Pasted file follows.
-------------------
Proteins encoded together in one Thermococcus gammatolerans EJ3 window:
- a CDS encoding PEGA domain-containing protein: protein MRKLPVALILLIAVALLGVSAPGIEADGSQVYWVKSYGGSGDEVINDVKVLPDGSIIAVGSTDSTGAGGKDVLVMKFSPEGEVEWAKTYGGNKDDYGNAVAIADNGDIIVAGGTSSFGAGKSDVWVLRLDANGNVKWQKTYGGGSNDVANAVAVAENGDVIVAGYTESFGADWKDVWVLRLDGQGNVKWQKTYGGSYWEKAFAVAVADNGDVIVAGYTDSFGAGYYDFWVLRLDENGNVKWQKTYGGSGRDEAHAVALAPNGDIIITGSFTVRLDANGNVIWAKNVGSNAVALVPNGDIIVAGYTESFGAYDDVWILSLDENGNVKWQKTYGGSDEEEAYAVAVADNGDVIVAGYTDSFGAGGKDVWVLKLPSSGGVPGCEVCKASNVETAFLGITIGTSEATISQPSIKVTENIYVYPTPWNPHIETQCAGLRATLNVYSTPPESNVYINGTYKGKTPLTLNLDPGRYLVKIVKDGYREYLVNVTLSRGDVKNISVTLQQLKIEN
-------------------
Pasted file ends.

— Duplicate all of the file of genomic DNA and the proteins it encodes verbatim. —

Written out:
Proteins encoded together in one Thermococcus gammatolerans EJ3 window:
- a CDS encoding PEGA domain-containing protein: protein MRKLPVALILLIAVALLGVSAPGIEADGSQVYWVKSYGGSGDEVINDVKVLPDGSIIAVGSTDSTGAGGKDVLVMKFSPEGEVEWAKTYGGNKDDYGNAVAIADNGDIIVAGGTSSFGAGKSDVWVLRLDANGNVKWQKTYGGGSNDVANAVAVAENGDVIVAGYTESFGADWKDVWVLRLDGQGNVKWQKTYGGSYWEKAFAVAVADNGDVIVAGYTDSFGAGYYDFWVLRLDENGNVKWQKTYGGSGRDEAHAVALAPNGDIIITGSFTVRLDANGNVIWAKNVGSNAVALVPNGDIIVAGYTESFGAYDDVWILSLDENGNVKWQKTYGGSDEEEAYAVAVADNGDVIVAGYTDSFGAGGKDVWVLKLPSSGGVPGCEVCKASNVETAFLGITIGTSEATISQPSIKVTENIYVYPTPWNPHIETQCAGLRATLNVYSTPPESNVYINGTYKGKTPLTLNLDPGRYLVKIVKDGYREYLVNVTLSRGDVKNISVTLQQLKIEN